Noname, Saba, And Smino Might Be The Once-In-A-Generation Supergroup Hip-Hop Has Been Waiting For

Uproxx Studios / NBC

In theory, there was already plenty of reason to be excited for a joint album featuring Noname, Saba, and Smino. As three of underground rap’s brightest rising stars, their formation of a supergroup — even an unofficial one — caused stalwart rap fans and casual listeners alike to sit up and take notice of the trio’s joint announcement of an impending project late last year. There’s a difference between the intellectual, rational sort of excitement that signals casual interest and the visceral, guttural version that denotes genuine anticipation.

While the original announcement sparked the former, it wasn’t until the trio’s recent performance on The Tonight Show with Jimmy Fallon that I felt any of the latter. The song they performed, “Ace,” was already familiar, coming as it did from Noname’s critically hailed sophomore album Room 25, yet the performance was what showed the group’s true promise. Their chemistry was electric, but it was also natural — the three have been friends and collaborators for a long time, extending back to their respective starts in the then-burgeoning Midwestern rap scene that nurtured their early careers.

Noname and Saba, like fellow Chicagoan stars Chance The Rapper, Mick Jenkins, and Vic Mensa, among others, got their start at the weekly Harold Washington public library open mics organized by the YouMedia nonprofit that cultivated the city’s young talent as a way to keep them off the dangerous Windy City streets.

In 2016, that fast friendship led them to an Airbnb in Los Angeles with producers Cam O’bi and Phoelix, where they crafted their well-received debuts, Bucket List Project and Telefone. The beginnings of their early working chemistry shine through on tracks like “Church/Liquor Store” and “Shadow Man,” which also featured Smino in one of their earliest released collaborations as a trio. Ironically, Smino also featured on the Bucket List Project track “World In My Hands,” while a year later, Noname would feature on Smino’s Blkswn closer “Amphetamine.” The chemistry has been brewing a while.

In the meantime, each used 2018 to drop solo albums that showcased their growth as artists and landed on Uproxx’s best albums of 2018 list. While Noname returned to the drawing board with Phoelix to craft the intricately jazzy coming-of-age tale Room 25, Saba holed up with daedaePIVOT and Daoud to mourn his recently-murdered cousin John Walt with the melancholy nostalgia of Care For Me. Smino, meanwhile, went even trippier, bringing together a team of producers led by Monte Booker to cook up a swamp-thick gumbo of electro funk and psychedelic soul called Noir. Although each artist spun their shared Afrocentric influences in different directions, the roots — like the diasporic core that forms the foundation of jazz, blues, rock, soul, funk, reggae, and hip-hop — remained solid and strong.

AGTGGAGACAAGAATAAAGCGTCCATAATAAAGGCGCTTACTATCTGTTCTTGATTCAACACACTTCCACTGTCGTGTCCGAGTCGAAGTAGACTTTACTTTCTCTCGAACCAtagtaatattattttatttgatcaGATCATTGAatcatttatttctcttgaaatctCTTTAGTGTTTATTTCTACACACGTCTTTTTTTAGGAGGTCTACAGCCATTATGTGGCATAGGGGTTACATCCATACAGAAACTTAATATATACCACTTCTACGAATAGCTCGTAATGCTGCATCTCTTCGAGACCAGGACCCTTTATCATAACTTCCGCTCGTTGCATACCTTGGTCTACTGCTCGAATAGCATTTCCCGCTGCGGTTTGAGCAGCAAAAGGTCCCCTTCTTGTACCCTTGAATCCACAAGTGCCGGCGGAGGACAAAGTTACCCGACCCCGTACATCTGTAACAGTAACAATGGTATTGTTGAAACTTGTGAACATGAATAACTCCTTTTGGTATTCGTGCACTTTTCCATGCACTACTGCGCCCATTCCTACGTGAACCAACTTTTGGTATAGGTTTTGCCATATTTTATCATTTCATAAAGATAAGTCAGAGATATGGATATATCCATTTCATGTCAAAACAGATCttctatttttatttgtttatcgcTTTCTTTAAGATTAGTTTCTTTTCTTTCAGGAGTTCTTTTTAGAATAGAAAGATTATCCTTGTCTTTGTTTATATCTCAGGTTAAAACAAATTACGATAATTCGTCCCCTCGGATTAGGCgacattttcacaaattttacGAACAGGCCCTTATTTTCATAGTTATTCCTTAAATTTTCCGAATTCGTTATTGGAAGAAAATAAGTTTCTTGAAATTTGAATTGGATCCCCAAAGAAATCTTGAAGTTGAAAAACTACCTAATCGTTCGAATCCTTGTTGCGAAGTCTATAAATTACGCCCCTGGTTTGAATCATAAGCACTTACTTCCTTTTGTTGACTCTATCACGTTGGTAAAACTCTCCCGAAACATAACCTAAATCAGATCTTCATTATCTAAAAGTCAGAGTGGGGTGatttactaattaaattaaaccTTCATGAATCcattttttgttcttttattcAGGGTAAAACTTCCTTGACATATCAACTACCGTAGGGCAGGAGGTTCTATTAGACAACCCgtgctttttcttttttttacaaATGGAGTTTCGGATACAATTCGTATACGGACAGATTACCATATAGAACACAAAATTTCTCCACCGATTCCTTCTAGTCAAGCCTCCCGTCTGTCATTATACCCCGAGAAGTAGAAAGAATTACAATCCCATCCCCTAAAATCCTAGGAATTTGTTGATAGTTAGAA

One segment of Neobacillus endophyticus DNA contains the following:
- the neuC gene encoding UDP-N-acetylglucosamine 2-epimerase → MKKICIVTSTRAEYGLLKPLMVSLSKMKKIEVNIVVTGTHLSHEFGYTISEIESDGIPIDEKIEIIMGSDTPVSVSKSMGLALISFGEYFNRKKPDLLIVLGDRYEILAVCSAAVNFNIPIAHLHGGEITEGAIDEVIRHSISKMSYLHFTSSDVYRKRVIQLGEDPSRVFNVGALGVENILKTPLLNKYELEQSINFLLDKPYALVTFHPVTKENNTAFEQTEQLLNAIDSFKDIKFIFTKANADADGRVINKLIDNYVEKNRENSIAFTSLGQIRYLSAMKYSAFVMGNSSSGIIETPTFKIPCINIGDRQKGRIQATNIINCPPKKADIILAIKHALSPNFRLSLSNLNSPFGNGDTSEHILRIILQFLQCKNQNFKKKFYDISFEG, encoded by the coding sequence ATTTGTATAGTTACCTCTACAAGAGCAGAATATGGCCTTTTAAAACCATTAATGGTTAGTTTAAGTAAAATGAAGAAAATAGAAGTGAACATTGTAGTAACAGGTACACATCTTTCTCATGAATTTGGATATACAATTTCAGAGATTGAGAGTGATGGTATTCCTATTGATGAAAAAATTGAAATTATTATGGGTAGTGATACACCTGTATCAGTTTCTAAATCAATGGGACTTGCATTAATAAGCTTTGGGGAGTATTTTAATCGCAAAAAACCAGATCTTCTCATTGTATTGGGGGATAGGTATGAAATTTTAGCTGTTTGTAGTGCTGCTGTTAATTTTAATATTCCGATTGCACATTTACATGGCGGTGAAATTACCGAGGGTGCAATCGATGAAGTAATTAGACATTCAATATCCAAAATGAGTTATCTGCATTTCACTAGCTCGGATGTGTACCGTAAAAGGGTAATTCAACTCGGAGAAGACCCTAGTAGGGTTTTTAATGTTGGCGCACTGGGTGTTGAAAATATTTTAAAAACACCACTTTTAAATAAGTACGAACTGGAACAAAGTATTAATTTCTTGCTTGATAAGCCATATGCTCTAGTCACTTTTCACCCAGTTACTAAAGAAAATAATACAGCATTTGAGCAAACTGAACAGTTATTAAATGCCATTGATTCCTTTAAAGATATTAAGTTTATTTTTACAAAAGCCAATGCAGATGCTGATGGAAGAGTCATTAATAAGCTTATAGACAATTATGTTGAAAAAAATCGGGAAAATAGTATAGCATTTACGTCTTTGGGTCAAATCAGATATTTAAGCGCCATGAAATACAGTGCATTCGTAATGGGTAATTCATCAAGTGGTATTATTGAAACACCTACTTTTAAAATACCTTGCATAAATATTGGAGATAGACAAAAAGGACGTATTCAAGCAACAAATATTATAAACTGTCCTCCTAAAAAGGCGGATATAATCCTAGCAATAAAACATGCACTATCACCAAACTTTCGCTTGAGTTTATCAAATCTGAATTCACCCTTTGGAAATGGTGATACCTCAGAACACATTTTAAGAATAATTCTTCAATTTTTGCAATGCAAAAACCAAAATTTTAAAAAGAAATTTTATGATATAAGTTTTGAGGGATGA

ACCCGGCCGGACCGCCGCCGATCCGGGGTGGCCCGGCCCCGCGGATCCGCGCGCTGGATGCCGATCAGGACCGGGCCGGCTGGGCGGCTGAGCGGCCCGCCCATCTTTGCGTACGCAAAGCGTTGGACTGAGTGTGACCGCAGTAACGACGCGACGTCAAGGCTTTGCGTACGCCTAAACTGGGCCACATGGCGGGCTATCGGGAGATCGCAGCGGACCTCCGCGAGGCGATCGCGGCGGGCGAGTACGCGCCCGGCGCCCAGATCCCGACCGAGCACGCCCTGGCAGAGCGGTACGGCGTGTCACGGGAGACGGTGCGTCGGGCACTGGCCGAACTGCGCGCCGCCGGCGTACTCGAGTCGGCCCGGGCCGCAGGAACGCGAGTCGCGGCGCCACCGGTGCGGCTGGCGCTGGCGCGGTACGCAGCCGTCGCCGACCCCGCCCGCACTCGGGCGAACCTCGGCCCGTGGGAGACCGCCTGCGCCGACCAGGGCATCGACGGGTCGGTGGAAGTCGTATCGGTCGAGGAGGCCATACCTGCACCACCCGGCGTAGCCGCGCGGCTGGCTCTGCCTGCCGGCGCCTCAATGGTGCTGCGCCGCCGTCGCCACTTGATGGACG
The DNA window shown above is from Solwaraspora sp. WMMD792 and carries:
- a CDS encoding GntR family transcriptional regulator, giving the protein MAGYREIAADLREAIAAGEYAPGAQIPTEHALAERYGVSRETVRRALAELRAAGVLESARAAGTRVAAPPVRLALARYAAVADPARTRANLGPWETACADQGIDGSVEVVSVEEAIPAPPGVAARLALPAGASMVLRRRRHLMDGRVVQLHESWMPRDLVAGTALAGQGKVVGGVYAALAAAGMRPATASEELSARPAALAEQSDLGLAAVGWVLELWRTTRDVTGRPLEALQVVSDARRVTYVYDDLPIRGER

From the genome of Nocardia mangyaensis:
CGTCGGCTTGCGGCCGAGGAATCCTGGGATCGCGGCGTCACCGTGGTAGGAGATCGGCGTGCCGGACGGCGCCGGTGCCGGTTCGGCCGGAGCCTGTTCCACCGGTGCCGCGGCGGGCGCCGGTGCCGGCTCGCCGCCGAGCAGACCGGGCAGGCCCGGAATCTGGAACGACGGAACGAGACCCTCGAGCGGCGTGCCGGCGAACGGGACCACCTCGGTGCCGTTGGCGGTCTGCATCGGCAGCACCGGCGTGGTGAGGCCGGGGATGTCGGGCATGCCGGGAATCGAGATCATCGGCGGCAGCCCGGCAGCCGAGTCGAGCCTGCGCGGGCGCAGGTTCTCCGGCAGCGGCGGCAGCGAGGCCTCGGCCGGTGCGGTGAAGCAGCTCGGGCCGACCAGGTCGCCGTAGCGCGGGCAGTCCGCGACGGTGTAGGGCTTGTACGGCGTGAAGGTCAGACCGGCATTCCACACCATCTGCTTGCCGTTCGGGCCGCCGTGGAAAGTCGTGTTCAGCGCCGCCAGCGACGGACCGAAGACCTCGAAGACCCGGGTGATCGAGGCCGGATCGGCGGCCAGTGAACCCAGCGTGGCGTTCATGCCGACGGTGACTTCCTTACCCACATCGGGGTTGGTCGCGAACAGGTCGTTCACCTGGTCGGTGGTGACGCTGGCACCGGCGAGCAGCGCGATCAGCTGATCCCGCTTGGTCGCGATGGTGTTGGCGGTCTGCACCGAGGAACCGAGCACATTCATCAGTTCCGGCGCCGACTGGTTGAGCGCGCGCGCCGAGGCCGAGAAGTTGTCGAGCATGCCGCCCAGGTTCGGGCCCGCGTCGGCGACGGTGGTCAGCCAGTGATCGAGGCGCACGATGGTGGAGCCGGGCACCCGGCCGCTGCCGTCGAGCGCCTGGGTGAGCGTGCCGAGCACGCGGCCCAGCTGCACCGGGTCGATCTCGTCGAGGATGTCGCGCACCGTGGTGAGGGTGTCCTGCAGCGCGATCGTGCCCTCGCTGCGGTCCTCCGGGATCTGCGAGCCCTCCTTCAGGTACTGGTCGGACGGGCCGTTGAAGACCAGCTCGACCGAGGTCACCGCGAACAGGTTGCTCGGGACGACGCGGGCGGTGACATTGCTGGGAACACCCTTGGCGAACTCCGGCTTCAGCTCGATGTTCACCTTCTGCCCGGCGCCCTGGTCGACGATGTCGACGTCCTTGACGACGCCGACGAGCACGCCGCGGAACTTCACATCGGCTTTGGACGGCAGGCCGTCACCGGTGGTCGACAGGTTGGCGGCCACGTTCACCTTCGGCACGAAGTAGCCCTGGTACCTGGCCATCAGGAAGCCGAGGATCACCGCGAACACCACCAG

Those common roots are also what form the core of their three-strand, unbreakable bond as they reunite for their next effort. They are evident in the group’s Tonight Show performance as they offer up complementary takes on the improvisational vocal jazz delivery each has cultivated both separately and together. While Noname’s touch is light, traipsing playfully over the rhythm like a skipping stone over the surface of a placid lake, Saba’s is more like a whirlpool, twisting and turning in on itself as he delves deeper into the rhyme scheme to unearth verbal gems only he can see before they surface. And Smino brings the cosmic, freaking a funky groove and branching out in all directions like sunbeams from their source. Separately, they’re special; together, they’re magic.

But I could understand if you were skeptical. Collaborative albums have become almost a dime a dozen in the past few years; there were so many in 2017, I practically begged rappers to lay off the concept for a little while. I reneged a bit, mostly due to a few standouts — Lil Baby and Gunna’s Drip Harder and Jeremih and Ty Dolla Sign’s Mih-Ty — but I’m willing to totally reverse course if it means getting a project that lives up to its potential. Unlike a Watch The Throne or a Rich Gang or Child Rebel Soldier or any of the other many, many promised supergroups that never quite delivered, this is a unit with far more connection than a handful of studio encounters and a fanbase thirsty for more content.

This is the possibility of Midnight Marauders, of Enter The Wu-Tang, or of — at the risk of being a little too on the nose — The Score, all albums from groups of singular talents who came together to create musical alchemy and become more than the sum of their parts. There’s something generational in the works in whatever studio these three uniquely creative artists have sequestered themselves in.